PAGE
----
Enzyme-substrate reactivity; improper pH of substrate buffer Deionized water may contain peroxidase inhibitors that can reduce enzyme activity. Use buffer in the recommended pH range for specific substrates.
Primary antibody may not be suitable for immunohistochemistry application Check data sheet or vendor website for recommended applications and supporting data
Deparaffinization was not sufficient Deparaffinize sections longer using fresh xylene.
Ineffective antigen retrieval Verify heat and pressure conditions for HIER, reagent integrity for PIER; or, try a different retrieval method.
Reagents omitted or not applied in order Repeat procedure with careful attention to protocol
Antibody diluted in incompatible buffer---for example, some monoclonals may be unable to bind target due to ionic strength of dilution buffer  TBST may be more universally compatible than PBS, except for in fluorescent applications Evaluate staining on frozen tissue with different fixatives (EtOH, acetone, etc)
FFPE tissue incompatible with antibody Avoid azide, which is HRP incompatible, in buffers. TBST is not compatible with AP detection.
Buffer incompatible with enzyme pH of retrieval buffer in HIER must be optimized for the target.  Low pH can be better for nuclear targets, high pH for cytoplasmic / membranous targets.
Antigen retrieval is inappropriate Some targets, particularly glycoprotein or collagen targets, may benefit from PIER and / or HIER together.

Shorten or eliminate retrieval, as HIER or PIER may destroy or alter the target itself in rare cases.

When HIER or PIER cannot be used, try permeabilization instead  (ie. 0.3-0.5% Triton X-100 ), before blocking.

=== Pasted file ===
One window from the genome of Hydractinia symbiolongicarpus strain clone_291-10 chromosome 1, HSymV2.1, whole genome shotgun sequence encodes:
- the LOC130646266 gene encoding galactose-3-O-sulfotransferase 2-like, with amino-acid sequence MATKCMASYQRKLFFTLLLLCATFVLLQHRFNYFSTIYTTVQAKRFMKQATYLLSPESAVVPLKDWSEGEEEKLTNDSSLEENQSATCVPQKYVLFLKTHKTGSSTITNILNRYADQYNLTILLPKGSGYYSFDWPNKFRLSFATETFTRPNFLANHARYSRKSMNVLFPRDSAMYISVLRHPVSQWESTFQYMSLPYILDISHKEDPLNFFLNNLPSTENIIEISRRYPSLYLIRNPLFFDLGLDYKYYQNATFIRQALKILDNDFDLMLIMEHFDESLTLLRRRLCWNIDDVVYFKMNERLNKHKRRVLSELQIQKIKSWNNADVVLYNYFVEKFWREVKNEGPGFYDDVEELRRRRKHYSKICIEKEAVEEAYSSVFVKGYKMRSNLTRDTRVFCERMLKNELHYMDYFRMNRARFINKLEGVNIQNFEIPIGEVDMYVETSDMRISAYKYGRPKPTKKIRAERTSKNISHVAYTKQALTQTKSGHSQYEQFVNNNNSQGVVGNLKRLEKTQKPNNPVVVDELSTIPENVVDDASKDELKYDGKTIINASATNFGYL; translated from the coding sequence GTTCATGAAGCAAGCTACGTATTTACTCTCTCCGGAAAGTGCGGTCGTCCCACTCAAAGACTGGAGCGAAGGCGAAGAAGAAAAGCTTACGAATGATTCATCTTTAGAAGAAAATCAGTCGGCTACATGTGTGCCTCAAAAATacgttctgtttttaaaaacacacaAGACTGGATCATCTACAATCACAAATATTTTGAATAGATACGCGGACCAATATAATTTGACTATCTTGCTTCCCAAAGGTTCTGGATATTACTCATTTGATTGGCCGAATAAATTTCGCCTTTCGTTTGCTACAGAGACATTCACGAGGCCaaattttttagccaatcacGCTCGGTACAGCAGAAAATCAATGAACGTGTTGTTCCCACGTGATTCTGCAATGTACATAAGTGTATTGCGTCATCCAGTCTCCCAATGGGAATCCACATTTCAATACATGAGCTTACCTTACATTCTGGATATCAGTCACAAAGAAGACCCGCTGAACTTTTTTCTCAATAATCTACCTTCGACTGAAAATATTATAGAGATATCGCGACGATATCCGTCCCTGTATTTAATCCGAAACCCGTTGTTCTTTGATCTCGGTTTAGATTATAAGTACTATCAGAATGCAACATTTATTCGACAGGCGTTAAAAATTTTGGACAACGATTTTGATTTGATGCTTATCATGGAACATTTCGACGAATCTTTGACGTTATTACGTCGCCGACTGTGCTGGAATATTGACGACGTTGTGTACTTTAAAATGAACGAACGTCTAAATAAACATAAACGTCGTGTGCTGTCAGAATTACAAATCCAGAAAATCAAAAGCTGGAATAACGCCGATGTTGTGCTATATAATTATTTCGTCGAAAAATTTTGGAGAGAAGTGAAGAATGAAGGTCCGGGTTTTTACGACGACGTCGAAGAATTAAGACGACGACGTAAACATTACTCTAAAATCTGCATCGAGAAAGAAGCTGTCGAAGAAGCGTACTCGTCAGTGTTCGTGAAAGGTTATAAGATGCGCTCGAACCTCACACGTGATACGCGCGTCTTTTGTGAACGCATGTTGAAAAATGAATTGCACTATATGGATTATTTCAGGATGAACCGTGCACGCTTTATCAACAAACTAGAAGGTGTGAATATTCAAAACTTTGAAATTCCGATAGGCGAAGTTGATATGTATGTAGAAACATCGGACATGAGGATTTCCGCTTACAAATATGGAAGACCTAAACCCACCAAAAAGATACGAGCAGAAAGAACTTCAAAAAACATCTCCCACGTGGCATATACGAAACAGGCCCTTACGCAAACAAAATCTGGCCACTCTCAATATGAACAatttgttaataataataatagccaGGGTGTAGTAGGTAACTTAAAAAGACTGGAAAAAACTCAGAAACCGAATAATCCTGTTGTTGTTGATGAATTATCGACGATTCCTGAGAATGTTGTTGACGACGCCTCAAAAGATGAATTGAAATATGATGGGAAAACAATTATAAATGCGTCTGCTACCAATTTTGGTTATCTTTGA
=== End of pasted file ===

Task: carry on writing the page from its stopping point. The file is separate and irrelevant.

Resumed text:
Peroxidase block is inhibiting staining of target Move peroxidase block step to after primary incubation (may be necessary for certain CD markers).
Overstained Tissue Primary and/or secondary antibody concentration is too high Determine optimal primary antibody concentration by staining adjacent sections, varying only the primary antibody concentration.
Secondary incubation period is too long Secondary antibody incubations >60 minutes will typically not enhance signal, and may lead to undesired Optimize the duration with each component: antibody, substrate, enzyme etc.
Nonspecific binding of primary and/or secondary reagents to tissues   Treat tissues to minimize or block nonspecific binding.
High Background/Non-specific binding Tissues may have high levels of endogenous molecules that are also present in incubation mixtures. For example, peroxidase in blood cells may remain in tissues.   Try incubating with normal serum from species other than the source of primary antibody.

For tissues containing interfering peroxidase: treat tissue with 3% H2O2 or 0.3% hydrogen peroxide in methanol for 30 minutes at room temperature.
Tissue not washed properly Wash at least 3x with phosphate buffered saline (PBS) for 2-5 minutes after each staining reagent step
Secondary antibody cross-reactivity or nonspecific binding   The secondary antibody may show a strong or moderate affinity for the tissue itself. For example, egg whites, sometimes used to coat slides, contain high amounts of avidin. Avoid using egg whites to prevent avidin from binding biotinylated secondary antibody during staining.
Tissues sections may have dried out at some point in the protocol Keep the sections wet at all times during the IHC protocol
High level of endogenous peroxidases or phosphatases Use an appropriate inhibitor to block peroxidase or phosphatase activity, which can interfere with HRP and AP enzymatic chromogen methods, respectively
The primary antibody host species is the same species as the tissue samples Select a primary antibody raised in a host other than the species of the tissues you wish to analyze by IHC
Altered Tissue Morphology Antigen retrieval technique was too harsh Try a different method or optimize method to make heat or enzymatic conditions less harsh
  Frozen sections detach from slide Increase fixation time. Use freshly prepared slides
  No resolution of sections at the single-cell layer level. Prepare thinner sections
  Tissue is not intact/appears damaged Increase fixation time; use smaller pieces of tissue.  Fixative must have access to the tissue interior.